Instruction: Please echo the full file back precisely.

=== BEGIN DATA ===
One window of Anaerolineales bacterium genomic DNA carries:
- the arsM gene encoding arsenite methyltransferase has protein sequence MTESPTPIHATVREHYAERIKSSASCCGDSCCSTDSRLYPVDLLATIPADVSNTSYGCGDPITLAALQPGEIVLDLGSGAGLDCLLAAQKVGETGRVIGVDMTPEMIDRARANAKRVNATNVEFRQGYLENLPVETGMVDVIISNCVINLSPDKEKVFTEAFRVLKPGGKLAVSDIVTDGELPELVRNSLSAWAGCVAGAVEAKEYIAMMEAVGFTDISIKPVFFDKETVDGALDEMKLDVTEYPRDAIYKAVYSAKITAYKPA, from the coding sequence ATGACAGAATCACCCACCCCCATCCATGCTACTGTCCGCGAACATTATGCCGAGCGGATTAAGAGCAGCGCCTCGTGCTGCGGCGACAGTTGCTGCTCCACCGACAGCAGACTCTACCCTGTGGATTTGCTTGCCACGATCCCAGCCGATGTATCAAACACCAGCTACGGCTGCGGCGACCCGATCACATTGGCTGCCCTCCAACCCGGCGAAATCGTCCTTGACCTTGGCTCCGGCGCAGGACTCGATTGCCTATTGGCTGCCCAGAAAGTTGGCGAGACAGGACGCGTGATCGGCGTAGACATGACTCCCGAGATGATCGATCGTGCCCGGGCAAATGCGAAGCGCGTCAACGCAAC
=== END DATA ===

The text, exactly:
One window of Anaerolineales bacterium genomic DNA carries:
- the arsM gene encoding arsenite methyltransferase has protein sequence MTESPTPIHATVREHYAERIKSSASCCGDSCCSTDSRLYPVDLLATIPADVSNTSYGCGDPITLAALQPGEIVLDLGSGAGLDCLLAAQKVGETGRVIGVDMTPEMIDRARANAKRVNATNVEFRQGYLENLPVETGMVDVIISNCVINLSPDKEKVFTEAFRVLKPGGKLAVSDIVTDGELPELVRNSLSAWAGCVAGAVEAKEYIAMMEAVGFTDISIKPVFFDKETVDGALDEMKLDVTEYPRDAIYKAVYSAKITAYKPA, from the coding sequence ATGACAGAATCACCCACCCCCATCCATGCTACTGTCCGCGAACATTATGCCGAGCGGATTAAGAGCAGCGCCTCGTGCTGCGGCGACAGTTGCTGCTCCACCGACAGCAGACTCTACCCTGTGGATTTGCTTGCCACGATCCCAGCCGATGTATCAAACACCAGCTACGGCTGCGGCGACCCGATCACATTGGCTGCCCTCCAACCCGGCGAAATCGTCCTTGACCTTGGCTCCGGCGCAGGACTCGATTGCCTATTGGCTGCCCAGAAAGTTGGCGAGACAGGACGCGTGATCGGCGTAGACATGACTCCCGAGATGATCGATCGTGCCCGGGCAAATGCGAAGCGCGTCAACGCAAC